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Money, Schools, and Justice

By Stan Karp

Ever since the U.S. Supreme Court declared in 1973 in Rodriguez v. San Antonio that education was not a fundamental right guaranteed by the U.S. Constitution, equity advocates and public interest lawyers have fought a state-by-state battle against the "savage inequalities" of school finance systems, which deliver drastically different educational experiences to students from different class, race, and community backgrounds.

Typically, these inequities can be traced to wide gaps in per-pupil spending among districts, and to finance systems that rely heavily on unequal property tax bases as the primary source of funds for education. In many ways, these funding mechanisms simply mirror the growing race and class inequality that exists all around us in an era of huge tax cuts for the wealthy and spending cutbacks for just about everyone else. The National Priorities Project, for example, estimates that this year's nearly $55 billion in tax cuts, given largely to the wealthy, could provide Head Start placements for more than 7.6 million children not currently served by the program, which is currently under attack by the Bush administration.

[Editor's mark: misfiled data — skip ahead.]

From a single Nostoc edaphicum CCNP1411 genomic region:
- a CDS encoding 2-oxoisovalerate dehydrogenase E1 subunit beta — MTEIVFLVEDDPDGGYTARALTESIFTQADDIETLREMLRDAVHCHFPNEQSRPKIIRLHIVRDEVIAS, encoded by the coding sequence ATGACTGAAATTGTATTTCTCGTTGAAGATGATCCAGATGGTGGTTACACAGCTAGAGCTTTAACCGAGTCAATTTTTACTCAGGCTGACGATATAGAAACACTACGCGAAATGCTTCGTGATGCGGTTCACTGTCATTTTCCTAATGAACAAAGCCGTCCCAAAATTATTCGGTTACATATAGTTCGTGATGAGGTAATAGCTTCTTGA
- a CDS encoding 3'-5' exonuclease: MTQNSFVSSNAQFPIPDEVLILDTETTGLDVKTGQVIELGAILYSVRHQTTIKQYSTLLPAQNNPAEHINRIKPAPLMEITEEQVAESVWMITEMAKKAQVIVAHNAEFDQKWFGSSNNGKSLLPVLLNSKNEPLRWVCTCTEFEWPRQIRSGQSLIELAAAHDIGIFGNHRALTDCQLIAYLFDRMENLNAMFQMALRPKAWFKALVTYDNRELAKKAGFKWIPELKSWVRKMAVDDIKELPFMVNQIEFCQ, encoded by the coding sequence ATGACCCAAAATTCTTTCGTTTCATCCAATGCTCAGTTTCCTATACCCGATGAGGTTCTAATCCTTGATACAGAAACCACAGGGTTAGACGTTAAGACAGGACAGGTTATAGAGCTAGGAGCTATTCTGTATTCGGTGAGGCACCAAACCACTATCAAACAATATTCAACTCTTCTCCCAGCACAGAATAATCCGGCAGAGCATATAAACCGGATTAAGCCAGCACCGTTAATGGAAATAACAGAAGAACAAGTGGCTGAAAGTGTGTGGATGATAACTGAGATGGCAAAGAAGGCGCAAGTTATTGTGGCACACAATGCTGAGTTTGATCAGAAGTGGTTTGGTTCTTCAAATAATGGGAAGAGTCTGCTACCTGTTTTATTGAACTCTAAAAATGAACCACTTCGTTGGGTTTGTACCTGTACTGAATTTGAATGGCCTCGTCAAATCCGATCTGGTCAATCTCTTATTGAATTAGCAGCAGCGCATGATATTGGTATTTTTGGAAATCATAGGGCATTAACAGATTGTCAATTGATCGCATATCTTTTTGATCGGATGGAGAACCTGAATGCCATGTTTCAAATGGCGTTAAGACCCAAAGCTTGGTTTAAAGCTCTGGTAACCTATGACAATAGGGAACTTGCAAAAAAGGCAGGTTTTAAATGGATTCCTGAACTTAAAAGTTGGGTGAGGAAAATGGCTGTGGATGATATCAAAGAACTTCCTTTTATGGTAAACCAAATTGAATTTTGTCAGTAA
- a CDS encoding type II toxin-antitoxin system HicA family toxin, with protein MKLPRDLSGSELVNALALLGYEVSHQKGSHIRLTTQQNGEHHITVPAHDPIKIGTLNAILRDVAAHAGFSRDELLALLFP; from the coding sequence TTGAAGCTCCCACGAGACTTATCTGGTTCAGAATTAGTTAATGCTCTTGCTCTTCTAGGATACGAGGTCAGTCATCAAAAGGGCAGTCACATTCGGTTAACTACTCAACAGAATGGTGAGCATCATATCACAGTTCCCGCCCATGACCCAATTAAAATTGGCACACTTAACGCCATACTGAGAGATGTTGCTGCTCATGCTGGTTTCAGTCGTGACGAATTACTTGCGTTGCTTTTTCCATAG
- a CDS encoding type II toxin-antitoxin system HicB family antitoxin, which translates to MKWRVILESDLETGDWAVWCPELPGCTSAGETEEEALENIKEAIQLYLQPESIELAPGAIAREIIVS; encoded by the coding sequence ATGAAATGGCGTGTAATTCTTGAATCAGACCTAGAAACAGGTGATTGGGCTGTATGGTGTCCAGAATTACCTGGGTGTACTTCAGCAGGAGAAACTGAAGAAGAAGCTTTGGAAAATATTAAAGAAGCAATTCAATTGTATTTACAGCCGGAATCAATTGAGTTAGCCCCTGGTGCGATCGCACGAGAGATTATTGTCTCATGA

Given its deep roots, it's not surprising that inequality in school funding has been hard to overcome, despite a growing number of high-profile court cases. Since the early 1970s, high courts in more than 30 states have issued decisions in school finance cases. About half have declared existing funding systems illegal or inadequate and have mandated a variety of corrective measures. In the remaining cases, courts have rejected the challenges, contending that the issue is a legislative matter, or they have narrowly defined the state's obligation to provide education to all.

But even where courts have declared funding systems illegal, equitable solutions have been far from certain. As New Jersey's Education Law Center has pointed out: "Law books are filled with wonderful paper victories which have never been implemented." The New Jersey Supreme Court has declared the state's finance system legally inadequate in various ways no less than nine times since the early 1970s, yet the state is still struggling to devise an equitable funding formula to meet the court mandates. Other states have similar histories of interminable litigation.

By themselves, court rulings have been insufficient to assure equity for several reasons. While glaring disparities in school funding may persuade judges to order reform, it has been almost impossible to prevent governors and state legislators from evading or limiting the impact of the court orders.

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